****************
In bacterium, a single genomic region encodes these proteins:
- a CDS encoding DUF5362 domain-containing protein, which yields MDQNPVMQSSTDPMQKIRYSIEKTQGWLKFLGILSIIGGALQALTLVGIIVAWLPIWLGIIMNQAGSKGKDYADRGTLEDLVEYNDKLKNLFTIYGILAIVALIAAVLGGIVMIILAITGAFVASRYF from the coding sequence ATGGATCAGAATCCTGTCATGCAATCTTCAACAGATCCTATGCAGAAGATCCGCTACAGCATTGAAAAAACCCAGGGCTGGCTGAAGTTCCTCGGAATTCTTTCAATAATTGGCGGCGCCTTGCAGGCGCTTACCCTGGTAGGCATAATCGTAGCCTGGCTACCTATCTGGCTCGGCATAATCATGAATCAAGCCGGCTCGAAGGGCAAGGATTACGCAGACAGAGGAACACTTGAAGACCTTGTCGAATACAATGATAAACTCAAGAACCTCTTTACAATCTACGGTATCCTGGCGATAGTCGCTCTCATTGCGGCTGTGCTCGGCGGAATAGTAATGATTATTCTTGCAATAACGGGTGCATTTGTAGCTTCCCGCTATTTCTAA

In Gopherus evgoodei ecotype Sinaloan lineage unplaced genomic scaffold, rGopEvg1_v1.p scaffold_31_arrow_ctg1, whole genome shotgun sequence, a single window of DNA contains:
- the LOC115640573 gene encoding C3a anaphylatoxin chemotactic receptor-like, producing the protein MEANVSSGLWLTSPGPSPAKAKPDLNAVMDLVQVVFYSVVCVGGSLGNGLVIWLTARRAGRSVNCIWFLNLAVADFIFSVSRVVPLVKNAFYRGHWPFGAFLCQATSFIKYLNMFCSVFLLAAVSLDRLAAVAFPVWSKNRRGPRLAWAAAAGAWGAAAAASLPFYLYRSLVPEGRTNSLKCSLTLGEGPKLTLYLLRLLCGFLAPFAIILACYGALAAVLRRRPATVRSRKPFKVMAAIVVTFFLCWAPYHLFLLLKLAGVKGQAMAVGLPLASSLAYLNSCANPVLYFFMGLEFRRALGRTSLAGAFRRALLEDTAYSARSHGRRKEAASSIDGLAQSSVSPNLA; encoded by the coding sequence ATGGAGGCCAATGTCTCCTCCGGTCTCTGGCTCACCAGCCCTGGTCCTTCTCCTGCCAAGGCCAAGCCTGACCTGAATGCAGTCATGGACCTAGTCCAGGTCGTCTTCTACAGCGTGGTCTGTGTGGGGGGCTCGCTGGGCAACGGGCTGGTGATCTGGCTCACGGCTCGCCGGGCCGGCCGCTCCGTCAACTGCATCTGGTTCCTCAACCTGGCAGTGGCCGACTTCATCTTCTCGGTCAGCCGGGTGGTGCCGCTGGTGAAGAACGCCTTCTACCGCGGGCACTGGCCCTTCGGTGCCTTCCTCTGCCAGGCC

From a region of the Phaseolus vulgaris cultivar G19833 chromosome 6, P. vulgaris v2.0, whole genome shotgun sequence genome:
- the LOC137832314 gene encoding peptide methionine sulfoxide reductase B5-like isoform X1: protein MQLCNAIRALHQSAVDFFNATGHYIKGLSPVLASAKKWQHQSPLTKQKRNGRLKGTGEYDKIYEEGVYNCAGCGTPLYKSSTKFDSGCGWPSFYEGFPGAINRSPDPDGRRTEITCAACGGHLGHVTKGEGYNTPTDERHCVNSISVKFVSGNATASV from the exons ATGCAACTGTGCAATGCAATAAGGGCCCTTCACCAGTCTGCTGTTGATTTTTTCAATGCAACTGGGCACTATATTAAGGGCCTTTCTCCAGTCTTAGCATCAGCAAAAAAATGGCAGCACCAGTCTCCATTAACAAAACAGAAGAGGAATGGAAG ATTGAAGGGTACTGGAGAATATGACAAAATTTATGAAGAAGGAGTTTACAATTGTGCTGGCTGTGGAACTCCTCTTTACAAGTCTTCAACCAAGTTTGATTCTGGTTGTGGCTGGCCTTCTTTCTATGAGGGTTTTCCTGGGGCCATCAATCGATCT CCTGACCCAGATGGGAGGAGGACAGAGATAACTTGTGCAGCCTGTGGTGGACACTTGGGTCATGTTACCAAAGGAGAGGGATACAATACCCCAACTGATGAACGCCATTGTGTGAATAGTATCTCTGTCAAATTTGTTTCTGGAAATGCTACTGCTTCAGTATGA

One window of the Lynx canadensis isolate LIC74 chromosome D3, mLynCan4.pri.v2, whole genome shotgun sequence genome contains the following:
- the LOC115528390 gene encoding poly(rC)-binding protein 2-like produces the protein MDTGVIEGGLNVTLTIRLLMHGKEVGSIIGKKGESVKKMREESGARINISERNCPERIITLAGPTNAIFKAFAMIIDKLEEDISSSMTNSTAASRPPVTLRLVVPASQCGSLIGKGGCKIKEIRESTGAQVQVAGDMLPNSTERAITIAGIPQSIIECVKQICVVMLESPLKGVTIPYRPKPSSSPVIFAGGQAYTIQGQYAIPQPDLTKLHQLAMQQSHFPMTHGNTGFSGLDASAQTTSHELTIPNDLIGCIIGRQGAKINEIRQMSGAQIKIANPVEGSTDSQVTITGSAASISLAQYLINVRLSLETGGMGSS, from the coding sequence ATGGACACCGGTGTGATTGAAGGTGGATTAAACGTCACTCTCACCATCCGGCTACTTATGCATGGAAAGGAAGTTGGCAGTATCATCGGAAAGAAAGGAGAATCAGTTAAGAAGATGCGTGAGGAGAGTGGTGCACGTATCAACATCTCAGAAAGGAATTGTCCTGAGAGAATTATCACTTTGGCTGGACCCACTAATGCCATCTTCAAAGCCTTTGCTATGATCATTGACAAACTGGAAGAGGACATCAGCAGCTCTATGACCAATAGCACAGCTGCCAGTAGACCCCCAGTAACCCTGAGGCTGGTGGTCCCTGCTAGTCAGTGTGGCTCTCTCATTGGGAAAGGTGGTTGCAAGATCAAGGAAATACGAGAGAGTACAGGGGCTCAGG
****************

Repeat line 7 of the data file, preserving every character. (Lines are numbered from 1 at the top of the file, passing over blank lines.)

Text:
One window of the Lynx canadensis isolate LIC74 chromosome D3, mLynCan4.pri.v2, whole genome shotgun sequence genome contains the following: